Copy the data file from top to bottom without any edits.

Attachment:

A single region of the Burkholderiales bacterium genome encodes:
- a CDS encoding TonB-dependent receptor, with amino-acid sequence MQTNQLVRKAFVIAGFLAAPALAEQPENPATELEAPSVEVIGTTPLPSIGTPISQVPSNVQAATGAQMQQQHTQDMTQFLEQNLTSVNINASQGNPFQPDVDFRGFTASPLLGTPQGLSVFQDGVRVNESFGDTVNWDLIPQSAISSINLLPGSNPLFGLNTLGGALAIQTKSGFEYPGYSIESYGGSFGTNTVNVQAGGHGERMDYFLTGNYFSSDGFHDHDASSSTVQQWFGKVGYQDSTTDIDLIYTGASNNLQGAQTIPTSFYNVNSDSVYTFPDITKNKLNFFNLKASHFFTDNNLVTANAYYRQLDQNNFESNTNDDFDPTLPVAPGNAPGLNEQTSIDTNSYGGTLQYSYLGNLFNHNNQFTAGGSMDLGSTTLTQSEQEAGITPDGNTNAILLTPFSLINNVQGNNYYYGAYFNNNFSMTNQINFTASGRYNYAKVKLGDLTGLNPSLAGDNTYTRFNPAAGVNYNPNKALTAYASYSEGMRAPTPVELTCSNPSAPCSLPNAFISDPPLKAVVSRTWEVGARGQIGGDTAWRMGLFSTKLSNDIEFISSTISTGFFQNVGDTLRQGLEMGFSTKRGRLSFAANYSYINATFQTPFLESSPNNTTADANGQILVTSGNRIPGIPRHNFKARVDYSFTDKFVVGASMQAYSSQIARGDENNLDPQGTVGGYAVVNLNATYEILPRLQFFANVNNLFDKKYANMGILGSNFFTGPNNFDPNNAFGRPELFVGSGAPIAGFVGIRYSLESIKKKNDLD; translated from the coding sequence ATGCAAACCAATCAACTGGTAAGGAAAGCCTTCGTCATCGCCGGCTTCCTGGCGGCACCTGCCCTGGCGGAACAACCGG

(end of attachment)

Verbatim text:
A single region of the Burkholderiales bacterium genome encodes:
- a CDS encoding TonB-dependent receptor, with amino-acid sequence MQTNQLVRKAFVIAGFLAAPALAEQPENPATELEAPSVEVIGTTPLPSIGTPISQVPSNVQAATGAQMQQQHTQDMTQFLEQNLTSVNINASQGNPFQPDVDFRGFTASPLLGTPQGLSVFQDGVRVNESFGDTVNWDLIPQSAISSINLLPGSNPLFGLNTLGGALAIQTKSGFEYPGYSIESYGGSFGTNTVNVQAGGHGERMDYFLTGNYFSSDGFHDHDASSSTVQQWFGKVGYQDSTTDIDLIYTGASNNLQGAQTIPTSFYNVNSDSVYTFPDITKNKLNFFNLKASHFFTDNNLVTANAYYRQLDQNNFESNTNDDFDPTLPVAPGNAPGLNEQTSIDTNSYGGTLQYSYLGNLFNHNNQFTAGGSMDLGSTTLTQSEQEAGITPDGNTNAILLTPFSLINNVQGNNYYYGAYFNNNFSMTNQINFTASGRYNYAKVKLGDLTGLNPSLAGDNTYTRFNPAAGVNYNPNKALTAYASYSEGMRAPTPVELTCSNPSAPCSLPNAFISDPPLKAVVSRTWEVGARGQIGGDTAWRMGLFSTKLSNDIEFISSTISTGFFQNVGDTLRQGLEMGFSTKRGRLSFAANYSYINATFQTPFLESSPNNTTADANGQILVTSGNRIPGIPRHNFKARVDYSFTDKFVVGASMQAYSSQIARGDENNLDPQGTVGGYAVVNLNATYEILPRLQFFANVNNLFDKKYANMGILGSNFFTGPNNFDPNNAFGRPELFVGSGAPIAGFVGIRYSLESIKKKNDLD; translated from the coding sequence ATGCAAACCAATCAACTGGTAAGGAAAGCCTTCGTCATCGCCGGCTTCCTGGCGGCACCTGCCCTGGCGGAACAACCGG